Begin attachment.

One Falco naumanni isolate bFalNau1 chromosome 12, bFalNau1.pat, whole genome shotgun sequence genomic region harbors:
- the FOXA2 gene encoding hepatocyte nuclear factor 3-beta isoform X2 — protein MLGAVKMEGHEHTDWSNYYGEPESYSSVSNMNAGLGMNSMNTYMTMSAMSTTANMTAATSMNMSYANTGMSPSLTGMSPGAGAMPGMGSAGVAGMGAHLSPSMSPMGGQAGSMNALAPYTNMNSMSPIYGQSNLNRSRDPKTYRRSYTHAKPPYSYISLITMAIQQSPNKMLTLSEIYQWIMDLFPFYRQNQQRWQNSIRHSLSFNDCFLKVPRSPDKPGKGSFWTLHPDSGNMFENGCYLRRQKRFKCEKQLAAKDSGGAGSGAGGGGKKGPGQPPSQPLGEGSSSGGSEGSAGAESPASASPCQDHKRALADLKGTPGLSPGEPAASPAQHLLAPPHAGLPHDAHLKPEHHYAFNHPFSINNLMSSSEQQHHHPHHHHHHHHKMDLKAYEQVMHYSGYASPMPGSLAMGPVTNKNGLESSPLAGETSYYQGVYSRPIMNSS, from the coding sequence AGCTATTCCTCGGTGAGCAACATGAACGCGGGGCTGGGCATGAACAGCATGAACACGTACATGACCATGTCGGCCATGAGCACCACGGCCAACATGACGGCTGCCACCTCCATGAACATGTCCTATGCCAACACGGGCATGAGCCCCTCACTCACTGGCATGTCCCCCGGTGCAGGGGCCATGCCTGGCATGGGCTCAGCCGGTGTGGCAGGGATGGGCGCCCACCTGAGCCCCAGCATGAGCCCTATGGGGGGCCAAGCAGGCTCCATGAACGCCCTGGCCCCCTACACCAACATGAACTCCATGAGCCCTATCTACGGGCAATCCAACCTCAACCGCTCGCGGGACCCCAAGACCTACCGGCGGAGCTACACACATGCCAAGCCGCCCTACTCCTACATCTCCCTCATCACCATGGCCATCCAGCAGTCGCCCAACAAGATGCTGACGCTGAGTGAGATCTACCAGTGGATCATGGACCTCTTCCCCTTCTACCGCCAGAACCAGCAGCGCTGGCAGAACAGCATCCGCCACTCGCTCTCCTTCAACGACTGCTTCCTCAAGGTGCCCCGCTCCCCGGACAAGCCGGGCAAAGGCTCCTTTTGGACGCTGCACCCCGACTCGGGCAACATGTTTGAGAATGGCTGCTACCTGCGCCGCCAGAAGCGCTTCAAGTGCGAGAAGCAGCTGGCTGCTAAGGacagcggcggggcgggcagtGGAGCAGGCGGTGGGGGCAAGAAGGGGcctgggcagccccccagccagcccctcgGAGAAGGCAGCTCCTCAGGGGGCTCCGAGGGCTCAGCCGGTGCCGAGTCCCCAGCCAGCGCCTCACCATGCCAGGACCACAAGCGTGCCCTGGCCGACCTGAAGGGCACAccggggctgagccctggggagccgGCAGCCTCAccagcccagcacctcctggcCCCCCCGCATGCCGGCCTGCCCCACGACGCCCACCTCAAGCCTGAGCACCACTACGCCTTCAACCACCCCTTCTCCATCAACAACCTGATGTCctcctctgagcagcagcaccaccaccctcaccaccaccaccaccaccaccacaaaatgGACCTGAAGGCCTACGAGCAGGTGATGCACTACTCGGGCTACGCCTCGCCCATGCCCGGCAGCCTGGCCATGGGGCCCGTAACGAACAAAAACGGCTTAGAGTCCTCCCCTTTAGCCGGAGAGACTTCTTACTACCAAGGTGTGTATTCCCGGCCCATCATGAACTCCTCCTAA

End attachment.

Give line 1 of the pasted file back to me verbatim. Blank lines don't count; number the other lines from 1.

One Falco naumanni isolate bFalNau1 chromosome 12, bFalNau1.pat, whole genome shotgun sequence genomic region harbors: